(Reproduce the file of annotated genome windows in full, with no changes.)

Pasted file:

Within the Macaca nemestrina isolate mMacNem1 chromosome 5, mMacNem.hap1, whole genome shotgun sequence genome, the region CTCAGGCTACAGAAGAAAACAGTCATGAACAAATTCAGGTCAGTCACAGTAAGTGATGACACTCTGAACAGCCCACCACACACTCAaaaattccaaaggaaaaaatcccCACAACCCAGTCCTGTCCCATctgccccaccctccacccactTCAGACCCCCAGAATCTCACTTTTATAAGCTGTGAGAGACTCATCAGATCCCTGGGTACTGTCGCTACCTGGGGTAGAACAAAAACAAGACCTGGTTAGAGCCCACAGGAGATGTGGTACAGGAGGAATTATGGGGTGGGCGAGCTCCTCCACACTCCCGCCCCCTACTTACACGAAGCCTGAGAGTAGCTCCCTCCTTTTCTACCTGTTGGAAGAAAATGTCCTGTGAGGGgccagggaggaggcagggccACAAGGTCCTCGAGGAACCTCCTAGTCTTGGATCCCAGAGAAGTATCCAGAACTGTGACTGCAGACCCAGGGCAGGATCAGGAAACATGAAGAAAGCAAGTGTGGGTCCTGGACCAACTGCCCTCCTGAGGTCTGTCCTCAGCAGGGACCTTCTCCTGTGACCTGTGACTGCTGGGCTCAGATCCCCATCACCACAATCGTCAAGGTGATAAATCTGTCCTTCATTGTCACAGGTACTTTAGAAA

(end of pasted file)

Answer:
Within the Macaca nemestrina isolate mMacNem1 chromosome 5, mMacNem.hap1, whole genome shotgun sequence genome, the region CTCAGGCTACAGAAGAAAACAGTCATGAACAAATTCAGGTCAGTCACAGTAAGTGATGACACTCTGAACAGCCCACCACACACTCAaaaattccaaaggaaaaaatcccCACAACCCAGTCCTGTCCCATctgccccaccctccacccactTCAGACCCCCAGAATCTCACTTTTATAAGCTGTGAGAGACTCATCAGATCCCTGGGTACTGTCGCTACCTGGGGTAGAACAAAAACAAGACCTGGTTAGAGCCCACAGGAGATGTGGTACAGGAGGAATTATGGGGTGGGCGAGCTCCTCCACACTCCCGCCCCCTACTTACACGAAGCCTGAGAGTAGCTCCCTCCTTTTCTACCTGTTGGAAGAAAATGTCCTGTGAGGGgccagggaggaggcagggccACAAGGTCCTCGAGGAACCTCCTAGTCTTGGATCCCAGAGAAGTATCCAGAACTGTGACTGCAGACCCAGGGCAGGATCAGGAAACATGAAGAAAGCAAGTGTGGGTCCTGGACCAACTGCCCTCCTGAGGTCTGTCCTCAGCAGGGACCTTCTCCTGTGACCTGTGACTGCTGGGCTCAGATCCCCATCACCACAATCGTCAAGGTGATAAATCTGTCCTTCATTGTCACAGGTACTTTAGAAA